Howto: Root on ZFS with FreeBSD 9

ZFS is an extremely powerful filesystem and volume manager, ported from SUN Solaris, which supports a lot of interesting features like snapshots, export via NFS (and in theory Samba/CIFS and iSCSI), de-duplication, different mirror/raid modes, and impressive performance for hosts with enough RAM (it caches heavily).

Unfortunately, FreeBSD's sysinstall (and the new bsdinstall as from 9.0) don't support installing FreeBSD in a way that it can boot and entirely run off ZFS yet. This very short guide wants to make up for it :)


This guide was originally written for 9.0-BETA1, but is still applicable, if you don't want bsdinstall to do the job for you.

After you've booted the 9.0-BETA1 CD, choose shell, and follow this example here. Beware, this isn't a newbie guide! Your device names may vary, and also you may want to prepare your /etc/rc.conf properly before first booting into the freshly installed system. Also, the datasets aren't limited in size, r/o restrictions haven't been applied where appropriate etc. That's an exercise for you. The beauty of ZFS is that you can do almost anything on a mounted dataset.

Here's the "log" of what I've done to get FreeBSD 9.0-BETA1 running on ZFS on a physical box:

# create GPT partitioning scheme
gpart create -s gpt ada0
gpart create -s gpt ada1

# reserve space on both harddisks for boot loader
gpart add -b 34 -s 64k -t freebsd-boot ada0
gpart add -b 34 -s 64k -t freebsd-boot ada1

# add SWAP partitions
gpart add -s 16G -t freebsd-swap ada0
gpart add -s 16G -t freebsd-swap ada1

# create actual ZFS partitions, which will hold the root system
gpart add -s 400G -t freebsd-zfs ada0
gpart add -s 400G -t freebsd-zfs ada1

# leave space for mountable UFS partitions in the previous step,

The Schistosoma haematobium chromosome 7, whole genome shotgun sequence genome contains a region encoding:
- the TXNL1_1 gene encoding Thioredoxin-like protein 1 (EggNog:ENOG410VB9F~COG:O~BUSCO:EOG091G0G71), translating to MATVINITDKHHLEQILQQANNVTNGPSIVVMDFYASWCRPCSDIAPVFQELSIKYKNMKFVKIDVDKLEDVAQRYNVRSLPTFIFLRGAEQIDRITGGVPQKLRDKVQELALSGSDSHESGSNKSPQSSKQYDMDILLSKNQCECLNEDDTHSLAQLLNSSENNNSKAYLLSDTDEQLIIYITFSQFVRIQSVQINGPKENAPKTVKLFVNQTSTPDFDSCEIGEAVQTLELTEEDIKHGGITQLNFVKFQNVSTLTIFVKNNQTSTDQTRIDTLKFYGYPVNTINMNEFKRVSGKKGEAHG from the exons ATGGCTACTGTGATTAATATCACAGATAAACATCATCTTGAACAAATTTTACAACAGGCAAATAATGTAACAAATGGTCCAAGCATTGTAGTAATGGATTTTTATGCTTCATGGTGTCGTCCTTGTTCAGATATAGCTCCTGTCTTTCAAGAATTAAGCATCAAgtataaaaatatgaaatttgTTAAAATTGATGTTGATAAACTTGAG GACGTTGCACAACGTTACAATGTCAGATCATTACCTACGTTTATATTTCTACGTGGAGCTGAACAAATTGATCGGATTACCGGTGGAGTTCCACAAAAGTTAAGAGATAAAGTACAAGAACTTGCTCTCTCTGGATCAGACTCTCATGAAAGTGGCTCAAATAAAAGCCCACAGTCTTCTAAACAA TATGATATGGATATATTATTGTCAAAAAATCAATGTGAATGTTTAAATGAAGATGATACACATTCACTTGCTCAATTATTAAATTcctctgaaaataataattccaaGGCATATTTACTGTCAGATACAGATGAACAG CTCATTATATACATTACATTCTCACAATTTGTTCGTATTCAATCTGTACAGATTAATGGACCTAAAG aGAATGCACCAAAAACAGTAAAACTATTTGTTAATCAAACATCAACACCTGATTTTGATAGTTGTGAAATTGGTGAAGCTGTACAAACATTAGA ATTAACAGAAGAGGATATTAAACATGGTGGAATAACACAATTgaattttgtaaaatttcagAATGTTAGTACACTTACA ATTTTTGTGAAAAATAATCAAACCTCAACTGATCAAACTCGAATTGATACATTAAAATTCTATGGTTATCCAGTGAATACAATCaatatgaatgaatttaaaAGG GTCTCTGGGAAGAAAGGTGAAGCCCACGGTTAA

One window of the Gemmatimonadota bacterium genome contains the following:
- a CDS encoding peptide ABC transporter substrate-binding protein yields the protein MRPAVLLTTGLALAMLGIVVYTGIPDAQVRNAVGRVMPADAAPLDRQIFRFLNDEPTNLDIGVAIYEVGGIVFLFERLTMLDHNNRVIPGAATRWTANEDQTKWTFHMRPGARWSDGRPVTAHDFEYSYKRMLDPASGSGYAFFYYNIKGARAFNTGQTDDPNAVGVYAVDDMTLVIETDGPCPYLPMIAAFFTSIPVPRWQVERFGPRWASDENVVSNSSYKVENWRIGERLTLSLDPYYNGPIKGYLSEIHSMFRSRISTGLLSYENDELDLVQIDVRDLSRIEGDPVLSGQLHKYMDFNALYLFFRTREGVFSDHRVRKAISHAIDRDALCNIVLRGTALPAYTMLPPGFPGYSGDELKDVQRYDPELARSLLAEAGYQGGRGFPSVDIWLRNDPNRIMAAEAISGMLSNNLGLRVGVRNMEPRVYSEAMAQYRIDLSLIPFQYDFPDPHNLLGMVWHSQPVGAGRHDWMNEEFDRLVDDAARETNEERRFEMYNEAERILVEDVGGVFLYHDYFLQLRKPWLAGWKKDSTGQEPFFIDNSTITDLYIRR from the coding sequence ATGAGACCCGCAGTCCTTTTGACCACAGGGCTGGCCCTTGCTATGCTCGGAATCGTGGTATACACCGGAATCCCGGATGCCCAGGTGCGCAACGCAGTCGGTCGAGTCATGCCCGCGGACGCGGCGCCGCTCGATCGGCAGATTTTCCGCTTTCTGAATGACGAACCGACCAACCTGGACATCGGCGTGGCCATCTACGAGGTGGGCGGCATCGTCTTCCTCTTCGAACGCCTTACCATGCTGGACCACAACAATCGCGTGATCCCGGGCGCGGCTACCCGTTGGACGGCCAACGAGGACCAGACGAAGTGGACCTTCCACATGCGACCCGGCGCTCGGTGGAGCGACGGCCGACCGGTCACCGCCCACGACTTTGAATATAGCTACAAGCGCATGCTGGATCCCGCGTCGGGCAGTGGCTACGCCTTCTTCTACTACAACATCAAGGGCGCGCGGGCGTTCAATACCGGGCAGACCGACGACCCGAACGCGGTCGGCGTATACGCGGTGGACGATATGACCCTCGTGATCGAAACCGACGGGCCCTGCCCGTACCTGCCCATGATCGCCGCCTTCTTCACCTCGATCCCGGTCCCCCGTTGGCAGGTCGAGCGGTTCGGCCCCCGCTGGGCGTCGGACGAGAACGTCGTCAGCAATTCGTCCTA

# and fill rest with UFS partitions.
# you need them, because / will not be writable in the shell,
# hence these extra partitions give us some space to write to
gpart add  -t freebsd-ufs ada0
gpart add  -t freebsd-ufs ada1

# now we need to write bootcode to the small slices at the beginning of our disks:
gpart bootcode -b /boot/pmbr -p /boot/gptzfsboot -i 1 ada0
gpart bootcode -b /boot/pmbr -p /boot/gptzfsboot -i 1 ada1

# this temporarily holds the zpool.cache
newfs /dev/ada0p4
mount /dev/ada0p4 /boot/zfs

# load required modules for ZFS
kldload opensolaris
kldload zfs

# create mirrored pool
zpool create zroot mirror ada0p3 ada1p3

# it will throw error, because / is r/o.
# consequently we need to change the mountpoint and remount the pool:
zfs set mountpoint=/mnt zroot
zfs mount -a

# define boot volume of the pool  (this might be obsolete; leave it there anyway)
zpool set bootfs=zroot zroot

# now create some datasets according to your own preferences:
zfs create zroot/tmp
zfs create zroot/var/tmp
zfs create zroot/usr
zfs create zroot/usr/local
zfs create zroot/usr/ports
zfs create zroot/usr/src
zfs create zroot/var
zfs create zroot/var/db

# make sure permissions are set correctly for tmp directories
chmod 1777 /mnt/tmp
chmod 1777 /mnt/var/tmp

# install base, kernel, docs
# (working around broken charset/keyboard layout; could as well directly pipe into tar)

cd /mnt
xz -dc /usr/freebsd-dist/base.txz > base.tar && tar xvf base.tar
xz -dc /usr/freebsd-dist/kernel.txz > kernel.tar && tar xvf kernel.tar
xz -dc /usr/freebsd-dist/lib32.txz > lib32.tar && tar xvf lib32.tar
xz -dc /usr/freebsd-dist/docs.txz > docs.tar && tar xvf docs.tar
rm -f /mnt/*.tar

# now put the mandatory configurations in place (we're chroot-ing for our convenience)
chroot /mnt
echo 'zfs_enable="YES"' > /etc/rc.conf
echo 'zfs_load="YES"' > /boot/loader.conf
echo 'vfs.root.mountfrom="zfs:zroot"' >> /boot/loader.conf
cd /etc/mail
make aliases

# important: zpool.cache needs to be copied over;
# otherwise the pool is detected as inactive and won't be mounted during boot
cp /boot/zfs/zpool.cache /mnt/boot/zfs
umount /boot/zfs

# add swaps to fstab
cat << EOF > /mnt/etc/fstab
 /dev/ada0p2      none      swap    sw              0       0
 /dev/ada1p2      none      swap    sw              0       0

# leave /mnt directory and unmount pool
cd /
zfs umount -a

# adjust mountpoints
zfs set mountpoint=legacy zroot
zfs set mountpoint=/tmp zroot/tmp
zfs set mountpoint=/usr zroot/usr
zfs set mountpoint=/usr/local zroot/usr/local

# in the end verify that all mountpoints look alright:
zfs list

# and then we're done

If you've done everything correctly (and changed things according to your requirements and hardware), your system will reboot straight into your new installation.

Enjoy! :)

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